[00:01:14] Ameel Bachir: I guess the starting point with any retailer is what's your customer journey, right? And the footprint of your store, how are you laid out? How are you going to get guests to experience that store? And then within that, you know, what are the different touch points for products?

How, how much room do you have to merchandise? How are you going to merchandise? So taking all of those into account, at your spend, you look at your spend, it's, it's interesting. So

the actual amount

the actual amount I'd say would differ on your market and it depends on exactly where you are, but I would say I would take 60 percent of

your budget that you have for inventory and put that towards what you

want to open your store with.

So, If you've allocated 100, 000, um, for your cannabis inventory or, you know, and like, let's separate accessories out of that a little bit. You have your accessories budget as well. your accessories budget could be closer to 80%. Um, when you open, you want to have that, you can have that, fully stocked. Um, but with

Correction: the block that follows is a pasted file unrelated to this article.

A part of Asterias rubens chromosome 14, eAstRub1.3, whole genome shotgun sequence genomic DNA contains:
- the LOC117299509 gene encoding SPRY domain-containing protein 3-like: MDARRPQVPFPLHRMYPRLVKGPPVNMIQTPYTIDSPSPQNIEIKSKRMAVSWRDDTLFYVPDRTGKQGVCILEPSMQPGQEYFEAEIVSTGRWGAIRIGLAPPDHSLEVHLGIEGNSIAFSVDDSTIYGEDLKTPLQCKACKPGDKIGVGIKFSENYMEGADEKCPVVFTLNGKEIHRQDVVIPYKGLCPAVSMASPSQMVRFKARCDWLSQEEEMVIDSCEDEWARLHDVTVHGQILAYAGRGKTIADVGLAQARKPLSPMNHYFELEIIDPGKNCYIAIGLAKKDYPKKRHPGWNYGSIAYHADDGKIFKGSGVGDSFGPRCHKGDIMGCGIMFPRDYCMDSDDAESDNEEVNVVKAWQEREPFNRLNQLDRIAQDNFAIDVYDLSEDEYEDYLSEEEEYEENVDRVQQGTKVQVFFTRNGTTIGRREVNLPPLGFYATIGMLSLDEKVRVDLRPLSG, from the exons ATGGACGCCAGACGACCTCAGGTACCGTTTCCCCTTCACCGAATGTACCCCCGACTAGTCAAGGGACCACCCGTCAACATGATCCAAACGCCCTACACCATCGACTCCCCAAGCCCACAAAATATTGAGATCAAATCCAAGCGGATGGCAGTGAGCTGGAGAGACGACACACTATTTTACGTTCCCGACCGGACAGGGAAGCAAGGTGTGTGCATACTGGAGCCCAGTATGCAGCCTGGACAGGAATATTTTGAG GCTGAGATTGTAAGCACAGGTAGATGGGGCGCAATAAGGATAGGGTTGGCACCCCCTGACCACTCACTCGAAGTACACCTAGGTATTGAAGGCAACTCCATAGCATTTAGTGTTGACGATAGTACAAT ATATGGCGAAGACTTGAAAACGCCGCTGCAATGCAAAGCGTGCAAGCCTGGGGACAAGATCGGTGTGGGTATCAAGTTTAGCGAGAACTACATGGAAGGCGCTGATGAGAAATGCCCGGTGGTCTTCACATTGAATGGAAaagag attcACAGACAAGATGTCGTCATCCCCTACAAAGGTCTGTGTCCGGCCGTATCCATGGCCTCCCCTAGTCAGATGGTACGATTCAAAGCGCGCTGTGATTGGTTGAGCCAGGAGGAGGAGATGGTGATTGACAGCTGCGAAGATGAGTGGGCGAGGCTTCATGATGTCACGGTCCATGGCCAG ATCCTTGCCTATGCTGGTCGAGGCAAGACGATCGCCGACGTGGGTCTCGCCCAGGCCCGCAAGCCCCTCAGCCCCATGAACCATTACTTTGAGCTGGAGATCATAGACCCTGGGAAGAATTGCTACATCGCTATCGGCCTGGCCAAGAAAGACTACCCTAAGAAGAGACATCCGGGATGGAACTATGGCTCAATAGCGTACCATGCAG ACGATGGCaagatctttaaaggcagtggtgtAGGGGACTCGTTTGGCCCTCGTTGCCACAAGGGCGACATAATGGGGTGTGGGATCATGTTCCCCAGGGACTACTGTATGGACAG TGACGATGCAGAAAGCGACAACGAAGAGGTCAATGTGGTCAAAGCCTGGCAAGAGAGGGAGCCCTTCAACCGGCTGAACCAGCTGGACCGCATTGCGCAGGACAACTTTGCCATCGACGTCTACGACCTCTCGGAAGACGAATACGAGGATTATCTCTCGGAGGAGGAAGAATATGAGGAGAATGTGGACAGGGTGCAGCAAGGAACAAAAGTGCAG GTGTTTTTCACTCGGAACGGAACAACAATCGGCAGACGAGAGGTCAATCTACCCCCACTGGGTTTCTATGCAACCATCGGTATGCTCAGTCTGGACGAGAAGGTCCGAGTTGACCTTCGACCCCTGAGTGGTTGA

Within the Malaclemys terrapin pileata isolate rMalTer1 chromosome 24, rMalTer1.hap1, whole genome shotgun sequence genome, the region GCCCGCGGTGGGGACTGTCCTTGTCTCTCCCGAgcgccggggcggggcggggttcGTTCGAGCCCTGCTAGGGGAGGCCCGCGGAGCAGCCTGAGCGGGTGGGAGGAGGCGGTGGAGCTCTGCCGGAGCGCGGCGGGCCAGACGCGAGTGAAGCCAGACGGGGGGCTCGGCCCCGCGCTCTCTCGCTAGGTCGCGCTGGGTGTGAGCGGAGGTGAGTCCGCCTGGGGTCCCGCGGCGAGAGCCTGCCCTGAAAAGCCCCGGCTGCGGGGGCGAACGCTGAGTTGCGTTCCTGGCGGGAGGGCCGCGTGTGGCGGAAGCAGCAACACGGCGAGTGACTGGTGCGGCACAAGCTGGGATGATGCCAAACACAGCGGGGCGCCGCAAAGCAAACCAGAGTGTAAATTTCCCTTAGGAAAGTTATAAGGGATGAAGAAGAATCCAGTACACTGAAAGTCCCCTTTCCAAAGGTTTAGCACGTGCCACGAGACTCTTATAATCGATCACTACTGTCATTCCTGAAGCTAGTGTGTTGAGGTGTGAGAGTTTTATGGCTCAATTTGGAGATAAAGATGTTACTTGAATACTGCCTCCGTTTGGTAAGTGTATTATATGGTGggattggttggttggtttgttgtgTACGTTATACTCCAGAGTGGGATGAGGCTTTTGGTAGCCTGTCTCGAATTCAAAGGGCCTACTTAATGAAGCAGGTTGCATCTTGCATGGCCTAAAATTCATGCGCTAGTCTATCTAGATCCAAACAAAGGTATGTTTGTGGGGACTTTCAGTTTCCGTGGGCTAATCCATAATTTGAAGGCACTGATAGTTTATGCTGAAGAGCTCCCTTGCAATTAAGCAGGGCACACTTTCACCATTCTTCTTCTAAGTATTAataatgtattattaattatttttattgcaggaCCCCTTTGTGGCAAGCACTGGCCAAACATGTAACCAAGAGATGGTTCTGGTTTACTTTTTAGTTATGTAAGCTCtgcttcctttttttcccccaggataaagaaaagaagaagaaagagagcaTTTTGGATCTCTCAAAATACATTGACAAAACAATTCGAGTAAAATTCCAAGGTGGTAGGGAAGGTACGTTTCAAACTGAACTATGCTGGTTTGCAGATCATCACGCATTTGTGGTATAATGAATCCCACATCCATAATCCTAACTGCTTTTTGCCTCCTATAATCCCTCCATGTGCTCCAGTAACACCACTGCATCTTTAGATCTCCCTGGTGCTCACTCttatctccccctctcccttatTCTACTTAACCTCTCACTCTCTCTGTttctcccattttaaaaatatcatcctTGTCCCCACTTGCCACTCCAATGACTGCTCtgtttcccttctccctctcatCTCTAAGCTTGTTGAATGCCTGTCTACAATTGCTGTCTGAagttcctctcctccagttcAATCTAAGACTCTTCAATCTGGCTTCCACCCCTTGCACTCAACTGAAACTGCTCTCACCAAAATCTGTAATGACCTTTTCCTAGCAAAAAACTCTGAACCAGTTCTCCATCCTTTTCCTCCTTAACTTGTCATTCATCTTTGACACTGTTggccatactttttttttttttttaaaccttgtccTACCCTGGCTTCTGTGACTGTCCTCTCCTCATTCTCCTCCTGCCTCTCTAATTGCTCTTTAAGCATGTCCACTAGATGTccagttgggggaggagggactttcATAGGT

cannabis with about 60%, so with about 60%, so you can also

see what's selling, what's not. And. To not over

index in anything, but then give you the space to just replenish without, you know, perhaps even before you've sold through on things and have that leeway. And I would say typically in the 1st, so if you open with 60%, By about six weeks in, you want to have 100 percent of that budget in your store and be in use.

[00:02:40] Tommy: Oh, wow. So

within six weeks, you should have

identified what your product mix should be.

[00:02:45] Ameel Bachir: I think you should start identifying it, but you're also starting to see that inventory turn and then that inventory, that money you have there is that you know, and the cash flow, that's going to keep going And being reinvested into your inventory. Um, so yeah, I would say within six to eight weeks you're starting to

see that.

[00:03:02] Tommy: How should a new

retailer determine which cannabis brands

to

[00:03:07] Ameel Bachir: Yeah, it's it's, really interesting. So, you know, if you're in an emerging market, Um, and there's not a whole lot of market data that's out there Um, you